For the next day and a half the Poe Museum will be competing in the Amazing Raise, a 36-hour challenge in which Central Virginia non-profits try to see how many donations they can collect between 6 A.M. on September 18 and 6 P.M. on September 19. And you can help. Your donation of $50 or more helps the Poe Museum compete for thousands of dollars in bonus prizes, so even a small gift can make a big difference.
Why support the Poe Museum? First, you will be entered in a drawing for a chance to win a print of one of Abigail Larson’s fantastic Poe illustrations from our gift shop. Second, your donation will help the Poe Museum foster a love or reading and writing in future generations. For over ninety years the Poe Museum has been an invaluable resource to teachers and students around the globe. Through our educational programs, website, and educator information packet, we support teachers in their efforts to both educate and inspire their students.
What will we do with your gift? Fifty dollars pays for enough tour guides to give a guided tour for one hundred students. One hundred dollars buys the latest books for our ever expanding reference library. Two hundred dollars pays for us to have more Educator Information Packets printed. Five hundred dollars pays for plaster repair for one of our exhibit galleries. One thousand dollars helps conserve a small painting. Five thousand dollars buys a new heat pump for one of our buildings. Eight thousand dollars pays the expenses associated with our annual Edgar Allan Poe Young Writers’ Conference.
If you believe in the work the Poe Museum is doing, please consider making a donation today using this form. If you are reaching this page after the competition has ended, you can still contribute to the Poe Museum here.
On October 5 at 1 P.M., the Poe Museum will receive the largest gift in its history, a house. The house just happens to be the oldest in Richmond, the Old Stone House. Though we are not exactly certain when it was built, dendrochronology (testing of the tree rings in wood) dates the floorboards to 1754. For over ninety years, the Poe Museum has occupied the house, which remains the property of Preservation Virginia, formerly known as the Association for the Preservation of Virginia Antiquities, while the other three buildings in the Poe Museum complex belong to the Poe Foundation.
The history of the Old Stone House is a colorful one. From the 1740s until 1911, the property was owned by the Ege family, who were among the first residents of the city. In 1781, one of the residents, Elizabeth Ege Welsh, supposedly saw Benedict Arnold invade and set fire to Richmond from the house. By the 1840s, the house appears in guide books for visitors to the city. Around 1881, the house was rented to R. L. Potter, “The Wheelbarrow Man,” who used it to exhibit an assortment of unusual objects he had collected while pushing a wheelbarrow from New York to California and back. One account says he even displayed a live bear in one of the rooms. In 1894, the house was known as Washington’s Headquarters Antiquarium and Relic Museum, which published a guide book to perpetuate some tall tales about how the house had been built by Powhatan, used as a courthouse by Patrick Henry, and used as George Washington’s headquarters during the American Revolution (though Washington never actually set foot in the city during that war). Some old postcards show the house with a large “Washington’s Headquarters” sign hanging next to the front door.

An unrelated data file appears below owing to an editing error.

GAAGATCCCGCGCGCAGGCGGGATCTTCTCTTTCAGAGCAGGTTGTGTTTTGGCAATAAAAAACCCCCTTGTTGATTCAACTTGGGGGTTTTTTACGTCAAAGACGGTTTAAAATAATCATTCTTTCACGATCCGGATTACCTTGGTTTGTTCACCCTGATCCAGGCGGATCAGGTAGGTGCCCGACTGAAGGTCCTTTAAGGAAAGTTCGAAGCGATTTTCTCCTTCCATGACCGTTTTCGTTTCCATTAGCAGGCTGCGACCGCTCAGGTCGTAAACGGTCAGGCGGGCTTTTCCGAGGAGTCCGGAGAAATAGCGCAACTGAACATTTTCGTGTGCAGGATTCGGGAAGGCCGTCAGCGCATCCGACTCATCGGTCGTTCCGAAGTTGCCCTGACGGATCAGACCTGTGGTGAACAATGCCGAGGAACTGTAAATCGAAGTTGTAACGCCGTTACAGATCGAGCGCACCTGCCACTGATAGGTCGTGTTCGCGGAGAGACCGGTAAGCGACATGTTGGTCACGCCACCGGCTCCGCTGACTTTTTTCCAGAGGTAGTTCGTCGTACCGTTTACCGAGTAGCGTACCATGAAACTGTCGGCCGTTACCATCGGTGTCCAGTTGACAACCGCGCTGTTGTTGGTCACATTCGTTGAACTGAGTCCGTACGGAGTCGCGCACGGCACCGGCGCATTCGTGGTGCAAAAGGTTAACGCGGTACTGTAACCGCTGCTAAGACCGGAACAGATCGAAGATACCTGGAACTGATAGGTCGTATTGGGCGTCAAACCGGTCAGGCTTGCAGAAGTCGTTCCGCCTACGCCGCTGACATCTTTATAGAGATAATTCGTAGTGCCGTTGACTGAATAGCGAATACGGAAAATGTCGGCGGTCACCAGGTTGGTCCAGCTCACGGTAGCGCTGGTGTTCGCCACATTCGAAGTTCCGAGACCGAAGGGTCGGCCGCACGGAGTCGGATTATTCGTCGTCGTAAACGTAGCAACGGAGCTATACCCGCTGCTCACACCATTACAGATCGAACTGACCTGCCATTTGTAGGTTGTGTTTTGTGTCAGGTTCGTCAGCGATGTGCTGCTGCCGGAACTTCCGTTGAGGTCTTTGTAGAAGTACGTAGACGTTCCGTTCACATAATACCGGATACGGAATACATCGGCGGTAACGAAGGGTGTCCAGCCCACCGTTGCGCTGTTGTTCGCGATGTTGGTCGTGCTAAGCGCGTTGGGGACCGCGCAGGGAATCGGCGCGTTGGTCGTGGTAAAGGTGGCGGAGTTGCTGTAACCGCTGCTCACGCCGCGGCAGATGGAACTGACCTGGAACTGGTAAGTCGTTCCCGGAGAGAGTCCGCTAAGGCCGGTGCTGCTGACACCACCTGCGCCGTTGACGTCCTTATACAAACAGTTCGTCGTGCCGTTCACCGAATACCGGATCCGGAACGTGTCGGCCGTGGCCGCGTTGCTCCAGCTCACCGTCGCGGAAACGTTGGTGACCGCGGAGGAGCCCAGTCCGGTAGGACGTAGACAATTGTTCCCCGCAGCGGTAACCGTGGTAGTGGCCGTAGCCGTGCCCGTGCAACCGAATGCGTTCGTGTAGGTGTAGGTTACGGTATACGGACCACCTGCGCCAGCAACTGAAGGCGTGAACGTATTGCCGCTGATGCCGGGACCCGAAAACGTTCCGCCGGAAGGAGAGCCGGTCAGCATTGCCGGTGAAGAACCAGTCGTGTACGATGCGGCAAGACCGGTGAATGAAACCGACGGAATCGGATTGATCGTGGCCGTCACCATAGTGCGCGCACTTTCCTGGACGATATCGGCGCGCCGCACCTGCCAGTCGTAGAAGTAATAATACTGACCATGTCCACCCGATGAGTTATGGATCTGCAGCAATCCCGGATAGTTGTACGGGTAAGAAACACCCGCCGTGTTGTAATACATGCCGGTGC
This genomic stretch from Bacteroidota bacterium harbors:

In 1913, the Ege family lost the property, and Granville Valentine purchased the building to save it from destruction. Valentine, in turn, donated it to the Association for the Preservation of Virginia Antiquities, who tried to find someone to rent it. A renter who had intended to use it as an antique store left because the property was being vandalized. Then Archer Jones, owner of the Duplex Envelope Company, approached the APVA with the idea of using the house as a museum of Colonial history. Jones and his wife soon met the Poe collector James Whitty, who wanted to reconstruct the recently demolished office of the Southern Literary Messenger in the junk yard behind the house. In 1921, that idea evolved into using the Messenger bricks and granite to make a Poe Memorial garden in the yard and using the locks, lumber, and hinges from the Messenger building to restore the Old Stone House. The House was then furnished with furniture from Richmond buildings in which Poe lived or worked. In the early years, the APVA charged the Poe Foundation rent for the property, but it eventually allowed the museum to use the house rent-free.
Ninety-one years after the Poe Museum opened, the Old Stone House is still visited by guests from around the world, and the exterior of the house remains virtually unchanged from its appearance recorded in nineteenth century photos. Thanks to Preservation Virginia, this beautiful remnant of Richmond’s Colonial past will finally become a true part of the Poe Museum. The museum has no plans for changes to the structure, which will be protected from significant alterations by an easement with the Virginia Department of Historic Resources.
To learn more about the Old Stone House, please visit the Poe Museum or read the forthcoming book about the house by Rosemarie Mitchell.